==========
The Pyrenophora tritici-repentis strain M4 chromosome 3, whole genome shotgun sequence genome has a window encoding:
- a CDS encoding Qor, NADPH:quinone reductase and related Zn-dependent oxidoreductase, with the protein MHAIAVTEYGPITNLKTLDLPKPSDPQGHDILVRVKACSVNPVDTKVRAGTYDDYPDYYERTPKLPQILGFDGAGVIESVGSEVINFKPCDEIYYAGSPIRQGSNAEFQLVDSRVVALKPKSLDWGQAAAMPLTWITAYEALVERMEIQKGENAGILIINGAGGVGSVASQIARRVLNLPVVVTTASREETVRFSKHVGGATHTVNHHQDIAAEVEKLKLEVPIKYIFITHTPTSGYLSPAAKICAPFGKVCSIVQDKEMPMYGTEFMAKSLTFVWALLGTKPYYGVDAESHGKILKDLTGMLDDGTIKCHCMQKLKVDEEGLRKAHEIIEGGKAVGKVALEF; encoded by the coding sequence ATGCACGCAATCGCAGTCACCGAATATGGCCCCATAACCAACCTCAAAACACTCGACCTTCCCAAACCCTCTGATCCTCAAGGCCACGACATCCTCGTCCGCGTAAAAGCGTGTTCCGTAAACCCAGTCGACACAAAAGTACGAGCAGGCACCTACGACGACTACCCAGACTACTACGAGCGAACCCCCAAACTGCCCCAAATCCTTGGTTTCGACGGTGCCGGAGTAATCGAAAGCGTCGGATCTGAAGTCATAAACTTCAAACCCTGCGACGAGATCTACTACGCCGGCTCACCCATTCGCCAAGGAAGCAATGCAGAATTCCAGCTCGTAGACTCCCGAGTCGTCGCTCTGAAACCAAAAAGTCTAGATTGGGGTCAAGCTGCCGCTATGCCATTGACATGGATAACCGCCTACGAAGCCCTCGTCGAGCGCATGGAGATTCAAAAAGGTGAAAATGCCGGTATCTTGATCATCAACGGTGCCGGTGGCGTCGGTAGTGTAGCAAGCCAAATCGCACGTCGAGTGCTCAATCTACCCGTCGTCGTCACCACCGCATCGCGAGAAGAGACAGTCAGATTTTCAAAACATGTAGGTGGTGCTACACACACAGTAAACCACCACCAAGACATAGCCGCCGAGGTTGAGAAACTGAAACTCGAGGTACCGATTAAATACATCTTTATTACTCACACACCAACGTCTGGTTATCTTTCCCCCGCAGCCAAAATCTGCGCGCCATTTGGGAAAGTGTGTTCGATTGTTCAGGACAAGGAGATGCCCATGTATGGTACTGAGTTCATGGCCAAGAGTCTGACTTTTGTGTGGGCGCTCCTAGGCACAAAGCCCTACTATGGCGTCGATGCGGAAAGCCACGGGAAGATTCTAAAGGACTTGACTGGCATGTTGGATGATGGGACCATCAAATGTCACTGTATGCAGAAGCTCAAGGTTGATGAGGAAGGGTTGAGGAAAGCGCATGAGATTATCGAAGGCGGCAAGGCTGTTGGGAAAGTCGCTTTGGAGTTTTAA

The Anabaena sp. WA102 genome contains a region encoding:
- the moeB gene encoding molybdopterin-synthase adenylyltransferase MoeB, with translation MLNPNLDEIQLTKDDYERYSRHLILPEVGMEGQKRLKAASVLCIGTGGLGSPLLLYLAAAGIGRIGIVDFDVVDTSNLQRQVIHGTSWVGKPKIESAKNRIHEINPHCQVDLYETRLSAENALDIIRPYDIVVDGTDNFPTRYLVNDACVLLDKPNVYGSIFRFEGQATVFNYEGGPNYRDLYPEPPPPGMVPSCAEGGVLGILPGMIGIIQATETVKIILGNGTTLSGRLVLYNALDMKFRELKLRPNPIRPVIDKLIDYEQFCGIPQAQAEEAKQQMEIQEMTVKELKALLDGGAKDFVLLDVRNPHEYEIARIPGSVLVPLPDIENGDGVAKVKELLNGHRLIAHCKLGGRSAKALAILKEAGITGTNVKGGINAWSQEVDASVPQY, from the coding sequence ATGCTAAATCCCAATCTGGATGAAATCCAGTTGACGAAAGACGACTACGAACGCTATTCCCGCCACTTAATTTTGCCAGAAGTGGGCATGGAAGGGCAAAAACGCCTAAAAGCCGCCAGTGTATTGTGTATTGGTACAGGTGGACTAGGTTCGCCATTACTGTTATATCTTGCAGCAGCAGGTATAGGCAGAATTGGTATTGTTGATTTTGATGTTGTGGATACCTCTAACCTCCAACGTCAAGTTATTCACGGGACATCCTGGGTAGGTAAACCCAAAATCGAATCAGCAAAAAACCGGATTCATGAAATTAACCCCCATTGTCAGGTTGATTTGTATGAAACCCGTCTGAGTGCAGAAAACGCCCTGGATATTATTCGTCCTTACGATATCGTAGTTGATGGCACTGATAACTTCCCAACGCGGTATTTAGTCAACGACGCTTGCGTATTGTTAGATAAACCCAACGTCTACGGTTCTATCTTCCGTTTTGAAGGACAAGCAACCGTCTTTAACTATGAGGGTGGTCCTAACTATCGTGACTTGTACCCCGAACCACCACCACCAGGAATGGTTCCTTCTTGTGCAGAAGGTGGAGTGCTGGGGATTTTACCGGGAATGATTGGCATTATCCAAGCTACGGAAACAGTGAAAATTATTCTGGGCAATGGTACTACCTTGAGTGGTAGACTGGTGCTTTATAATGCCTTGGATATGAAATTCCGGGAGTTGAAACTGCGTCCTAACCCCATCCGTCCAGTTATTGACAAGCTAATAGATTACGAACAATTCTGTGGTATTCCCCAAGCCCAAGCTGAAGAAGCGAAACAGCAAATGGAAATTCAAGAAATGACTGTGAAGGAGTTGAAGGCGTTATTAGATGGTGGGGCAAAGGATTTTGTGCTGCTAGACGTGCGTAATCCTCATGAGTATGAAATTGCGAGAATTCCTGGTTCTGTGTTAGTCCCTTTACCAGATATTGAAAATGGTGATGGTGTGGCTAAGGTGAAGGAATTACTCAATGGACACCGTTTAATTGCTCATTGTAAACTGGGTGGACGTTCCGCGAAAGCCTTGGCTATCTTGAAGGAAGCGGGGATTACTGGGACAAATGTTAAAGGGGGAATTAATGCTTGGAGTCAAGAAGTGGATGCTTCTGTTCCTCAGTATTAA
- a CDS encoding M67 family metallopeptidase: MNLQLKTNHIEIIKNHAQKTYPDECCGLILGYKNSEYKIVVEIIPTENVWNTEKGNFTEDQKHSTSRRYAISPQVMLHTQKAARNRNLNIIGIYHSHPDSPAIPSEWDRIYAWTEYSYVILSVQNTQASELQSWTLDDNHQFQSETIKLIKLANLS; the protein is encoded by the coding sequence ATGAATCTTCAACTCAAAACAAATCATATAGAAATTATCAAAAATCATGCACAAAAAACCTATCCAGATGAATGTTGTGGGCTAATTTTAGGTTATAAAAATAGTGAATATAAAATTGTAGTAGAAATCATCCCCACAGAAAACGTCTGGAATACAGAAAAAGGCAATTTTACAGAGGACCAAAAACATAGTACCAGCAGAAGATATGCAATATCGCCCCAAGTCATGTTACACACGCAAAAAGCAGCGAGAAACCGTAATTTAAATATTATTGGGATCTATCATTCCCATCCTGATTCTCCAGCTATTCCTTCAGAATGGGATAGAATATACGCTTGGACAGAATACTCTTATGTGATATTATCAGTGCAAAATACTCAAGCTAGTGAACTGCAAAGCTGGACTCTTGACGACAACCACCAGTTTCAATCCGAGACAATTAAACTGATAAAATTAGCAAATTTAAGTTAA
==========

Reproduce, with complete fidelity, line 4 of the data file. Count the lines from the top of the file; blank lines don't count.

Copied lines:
- the moeB gene encoding molybdopterin-synthase adenylyltransferase MoeB, with translation MLNPNLDEIQLTKDDYERYSRHLILPEVGMEGQKRLKAASVLCIGTGGLGSPLLLYLAAAGIGRIGIVDFDVVDTSNLQRQVIHGTSWVGKPKIESAKNRIHEINPHCQVDLYETRLSAENALDIIRPYDIVVDGTDNFPTRYLVNDACVLLDKPNVYGSIFRFEGQATVFNYEGGPNYRDLYPEPPPPGMVPSCAEGGVLGILPGMIGIIQATETVKIILGNGTTLSGRLVLYNALDMKFRELKLRPNPIRPVIDKLIDYEQFCGIPQAQAEEAKQQMEIQEMTVKELKALLDGGAKDFVLLDVRNPHEYEIARIPGSVLVPLPDIENGDGVAKVKELLNGHRLIAHCKLGGRSAKALAILKEAGITGTNVKGGINAWSQEVDASVPQY, from the coding sequence ATGCTAAATCCCAATCTGGATGAAATCCAGTTGACGAAAGACGACTACGAACGCTATTCCCGCCACTTAATTTTGCCAGAAGTGGGCATGGAAGGGCAAAAACGCCTAAAAGCCGCCAGTGTATTGTGTATTGGTACAGGTGGACTAGGTTCGCCATTACTGTTATATCTTGCAGCAGCAGGTATAGGCAGAATTGGTATTGTTGATTTTGATGTTGTGGATACCTCTAACCTCCAACGTCAAGTTATTCACGGGACATCCTGGGTAGGTAAACCCAAAATCGAATCAGCAAAAAACCGGATTCATGAAATTAACCCCCATTGTCAGGTTGATTTGTATGAAACCCGTCTGAGTGCAGAAAACGCCCTGGATATTATTCGTCCTTACGATATCGTAGTTGATGGCACTGATAACTTCCCAACGCGGTATTTAGTCAACGACGCTTGCGTATTGTTAGATAAACCCAACGTCTACGGTTCTATCTTCCGTTTTGAAGGACAAGCAACCGTCTTTAACTATGAGGGTGGTCCTAACTATCGTGACTTGTACCCCGAACCACCACCACCAGGAATGGTTCCTTCTTGTGCAGAAGGTGGAGTGCTGGGGATTTTACCGGGAATGATTGGCATTATCCAAGCTACGGAAACAGTGAAAATTATTCTGGGCAATGGTACTACCTTGAGTGGTAGACTGGTGCTTTATAATGCCTTGGATATGAAATTCCGGGAGTTGAAACTGCGTCCTAACCCCATCCGTCCAGTTATTGACAAGCTAATAGATTACGAACAATTCTGTGGTATTCCCCAAGCCCAAGCTGAAGAAGCGAAACAGCAAATGGAAATTCAAGAAATGACTGTGAAGGAGTTGAAGGCGTTATTAGATGGTGGGGCAAAGGATTTTGTGCTGCTAGACGTGCGTAATCCTCATGAGTATGAAATTGCGAGAATTCCTGGTTCTGTGTTAGTCCCTTTACCAGATATTGAAAATGGTGATGGTGTGGCTAAGGTGAAGGAATTACTCAATGGACACCGTTTAATTGCTCATTGTAAACTGGGTGGACGTTCCGCGAAAGCCTTGGCTATCTTGAAGGAAGCGGGGATTACTGGGACAAATGTTAAAGGGGGAATTAATGCTTGGAGTCAAGAAGTGGATGCTTCTGTTCCTCAGTATTAA